Saturday, March 3, 2012

The Price of Social Nonconformity


He called the crowd with his disciples, and said to them, “If any want to become my followers, let them deny themselves and take up their cross and follow me. For those who want to save their life will lose it, and those who lose their life for my sake, and for the sake of the gospel, will save it. For what will it profit them to gain the whole world and forfeit their life? Indeed, what can they give in return for their life?
Mark 8:34-37

Christians begin with the catastrophic.
Cornel West

The late systematic theologian and Fuller seminary professor James McClendon used to remind his students, "There should have been 13 crosses." Instead, of course, there was one. The 12 male disciples betrayed, denied or scattered (the women were at the foot of the cross witnessing the horrific event). When Jesus told his disciples to take up the cross, it only meant one thing in the 1st century. John Howard Yoder explained it well back in 1972 (The Politics Of Jesus):

The believer’s cross is no longer any and every kind of suffering, sickness, or tension, the bearing of which is demanded. The believer’s cross is, like that of Jesus, the price of social nonconformity. It is not, like sickness or catastrophe, an inexplicable, unpredictable suffering; it is the end of a path freely chosen after counting the cost…it is the social reality of representing in an unwilling world the Order to come.

Yoder was confronting the popularity of a pietistic, apolitical Jesus that was far more American than representative of what is actually in the Gospels. Yoder was not injecting anything new into the understanding of the disciple's cross, but instead reclaiming the original vision of Christian discipleship: the confrontation with oppressive power.

Here's how Ched Myers explains the Mark 8 passage in his Binding The Strong Man (1988), his socio-political commentary on the Gospel of Mark:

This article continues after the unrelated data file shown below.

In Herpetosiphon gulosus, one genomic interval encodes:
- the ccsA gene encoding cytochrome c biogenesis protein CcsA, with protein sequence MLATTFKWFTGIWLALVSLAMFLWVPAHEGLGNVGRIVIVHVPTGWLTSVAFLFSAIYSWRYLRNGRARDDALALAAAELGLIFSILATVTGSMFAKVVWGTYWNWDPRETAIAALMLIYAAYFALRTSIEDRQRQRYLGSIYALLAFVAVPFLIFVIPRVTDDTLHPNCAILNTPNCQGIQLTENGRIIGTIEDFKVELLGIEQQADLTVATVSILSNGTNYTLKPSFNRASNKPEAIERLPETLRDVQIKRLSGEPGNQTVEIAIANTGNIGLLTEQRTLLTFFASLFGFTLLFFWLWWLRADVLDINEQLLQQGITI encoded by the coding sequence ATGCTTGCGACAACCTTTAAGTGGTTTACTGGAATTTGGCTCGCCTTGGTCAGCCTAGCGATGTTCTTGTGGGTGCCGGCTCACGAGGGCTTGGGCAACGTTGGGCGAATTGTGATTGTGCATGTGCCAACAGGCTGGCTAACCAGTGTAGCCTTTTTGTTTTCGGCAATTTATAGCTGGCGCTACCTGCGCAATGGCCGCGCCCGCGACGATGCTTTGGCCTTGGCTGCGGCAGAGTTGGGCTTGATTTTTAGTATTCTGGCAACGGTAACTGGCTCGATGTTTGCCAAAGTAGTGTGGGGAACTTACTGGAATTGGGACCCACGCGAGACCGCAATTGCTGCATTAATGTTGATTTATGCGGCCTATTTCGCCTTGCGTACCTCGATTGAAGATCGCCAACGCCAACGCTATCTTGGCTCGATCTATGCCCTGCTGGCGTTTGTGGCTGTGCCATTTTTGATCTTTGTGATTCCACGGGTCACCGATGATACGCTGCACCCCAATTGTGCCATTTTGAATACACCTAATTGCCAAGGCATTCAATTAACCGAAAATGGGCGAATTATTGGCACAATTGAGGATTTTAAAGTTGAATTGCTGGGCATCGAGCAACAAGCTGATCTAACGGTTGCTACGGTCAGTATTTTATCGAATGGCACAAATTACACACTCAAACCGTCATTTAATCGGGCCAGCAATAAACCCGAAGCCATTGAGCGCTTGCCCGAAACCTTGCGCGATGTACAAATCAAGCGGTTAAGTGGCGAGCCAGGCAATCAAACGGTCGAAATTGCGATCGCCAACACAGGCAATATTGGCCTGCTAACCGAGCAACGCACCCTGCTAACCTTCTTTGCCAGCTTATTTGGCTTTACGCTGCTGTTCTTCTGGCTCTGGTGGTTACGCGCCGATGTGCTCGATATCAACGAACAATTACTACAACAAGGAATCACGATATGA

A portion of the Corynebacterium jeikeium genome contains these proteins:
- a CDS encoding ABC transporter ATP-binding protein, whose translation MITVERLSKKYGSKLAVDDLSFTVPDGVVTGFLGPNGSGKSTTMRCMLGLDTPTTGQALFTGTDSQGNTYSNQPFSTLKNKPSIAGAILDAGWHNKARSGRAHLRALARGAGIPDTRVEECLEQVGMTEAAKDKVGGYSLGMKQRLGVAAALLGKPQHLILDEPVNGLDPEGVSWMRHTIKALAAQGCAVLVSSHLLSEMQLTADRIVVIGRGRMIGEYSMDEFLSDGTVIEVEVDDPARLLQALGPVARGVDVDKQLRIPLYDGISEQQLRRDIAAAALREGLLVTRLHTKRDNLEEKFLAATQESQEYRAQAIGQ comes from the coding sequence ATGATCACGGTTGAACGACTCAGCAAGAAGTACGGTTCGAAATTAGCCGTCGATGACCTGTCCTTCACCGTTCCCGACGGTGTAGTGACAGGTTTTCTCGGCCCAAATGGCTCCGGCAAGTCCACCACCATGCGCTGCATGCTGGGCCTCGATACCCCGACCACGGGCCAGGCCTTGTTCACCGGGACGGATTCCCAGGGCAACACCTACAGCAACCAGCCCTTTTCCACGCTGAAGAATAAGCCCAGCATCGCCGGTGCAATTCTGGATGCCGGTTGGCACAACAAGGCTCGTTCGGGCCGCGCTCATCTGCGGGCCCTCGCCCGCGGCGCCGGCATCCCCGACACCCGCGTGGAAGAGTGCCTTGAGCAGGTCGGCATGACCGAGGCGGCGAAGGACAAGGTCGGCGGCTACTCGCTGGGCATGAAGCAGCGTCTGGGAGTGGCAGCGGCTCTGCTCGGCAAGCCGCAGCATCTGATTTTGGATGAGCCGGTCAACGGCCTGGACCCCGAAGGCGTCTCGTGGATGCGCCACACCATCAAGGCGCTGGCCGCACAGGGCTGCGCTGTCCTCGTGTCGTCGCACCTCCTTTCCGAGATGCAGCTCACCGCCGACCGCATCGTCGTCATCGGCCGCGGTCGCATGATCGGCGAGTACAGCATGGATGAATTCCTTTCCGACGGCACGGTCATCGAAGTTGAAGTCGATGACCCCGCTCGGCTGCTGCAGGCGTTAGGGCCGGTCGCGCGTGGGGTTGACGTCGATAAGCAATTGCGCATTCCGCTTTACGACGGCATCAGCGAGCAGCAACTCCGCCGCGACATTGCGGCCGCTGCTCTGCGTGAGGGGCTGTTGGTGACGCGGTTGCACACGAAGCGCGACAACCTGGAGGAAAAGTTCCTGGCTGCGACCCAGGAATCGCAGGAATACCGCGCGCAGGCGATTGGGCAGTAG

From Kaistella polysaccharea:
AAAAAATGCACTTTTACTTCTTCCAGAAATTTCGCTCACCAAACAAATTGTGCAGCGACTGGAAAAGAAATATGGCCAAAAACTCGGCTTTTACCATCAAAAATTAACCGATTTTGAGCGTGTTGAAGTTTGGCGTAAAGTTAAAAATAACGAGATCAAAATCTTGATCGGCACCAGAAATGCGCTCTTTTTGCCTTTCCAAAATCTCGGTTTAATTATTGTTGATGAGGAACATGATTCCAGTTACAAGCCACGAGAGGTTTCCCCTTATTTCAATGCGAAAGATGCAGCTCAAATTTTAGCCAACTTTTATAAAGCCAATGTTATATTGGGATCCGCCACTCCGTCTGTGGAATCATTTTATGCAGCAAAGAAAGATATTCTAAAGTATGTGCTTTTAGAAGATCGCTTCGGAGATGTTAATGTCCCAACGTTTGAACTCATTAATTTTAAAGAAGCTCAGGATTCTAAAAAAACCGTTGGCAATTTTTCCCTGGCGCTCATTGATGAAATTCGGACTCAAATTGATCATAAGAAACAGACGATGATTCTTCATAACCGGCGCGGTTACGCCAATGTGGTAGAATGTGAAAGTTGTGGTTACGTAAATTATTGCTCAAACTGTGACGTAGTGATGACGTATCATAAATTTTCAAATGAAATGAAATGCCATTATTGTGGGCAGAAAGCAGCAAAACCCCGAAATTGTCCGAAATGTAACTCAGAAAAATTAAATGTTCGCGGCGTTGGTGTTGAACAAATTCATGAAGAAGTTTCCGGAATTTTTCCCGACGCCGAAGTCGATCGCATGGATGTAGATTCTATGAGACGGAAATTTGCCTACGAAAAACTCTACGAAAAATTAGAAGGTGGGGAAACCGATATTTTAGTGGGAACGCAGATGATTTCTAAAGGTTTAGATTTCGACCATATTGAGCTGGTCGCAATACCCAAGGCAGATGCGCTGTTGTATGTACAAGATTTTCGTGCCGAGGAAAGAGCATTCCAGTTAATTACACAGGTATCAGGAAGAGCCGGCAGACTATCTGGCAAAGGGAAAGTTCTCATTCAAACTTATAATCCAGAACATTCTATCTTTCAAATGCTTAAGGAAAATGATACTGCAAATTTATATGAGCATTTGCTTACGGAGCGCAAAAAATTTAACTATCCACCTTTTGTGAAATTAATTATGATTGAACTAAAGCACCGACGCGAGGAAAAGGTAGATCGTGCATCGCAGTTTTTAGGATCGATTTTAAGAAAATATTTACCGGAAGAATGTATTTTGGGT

The threat to punish by death is the bottom line of the power of the state; fear of this threat keeps the dominant order intact. By resisting this fear and pursuing kingdom practice even at the cost of death, the disciple contributes to shattering the powers' reign of death in history. To concede the state's sovereignty in death is to refuse its authority in life.

Jesus has revealed that his messiahship means political confrontation with, not rehabilitation of, the imperial state. Those who wish to "come after him" will have to identify themselves with his subversive program. The stated risk is that the disciple will face the test of loyalty under interrogation by state authorities. If "self" is denied, the cross will be taken up, a metaphor for capital punishment on grounds of insurgency. Through these definitive choices the disciple will "follow Jesus."


Following Yoder and the liberation theologians of the 70s and 80s, Myers posits that Christianity only finds its authenticity through a rugged willingness to die for what one believes. But this is different than the American soldier who "joins up" to fight for freedom. The gospel of Jesus is always marked by a humble (not self-interested) quest for truth and a ruthless commitment to nonviolent love.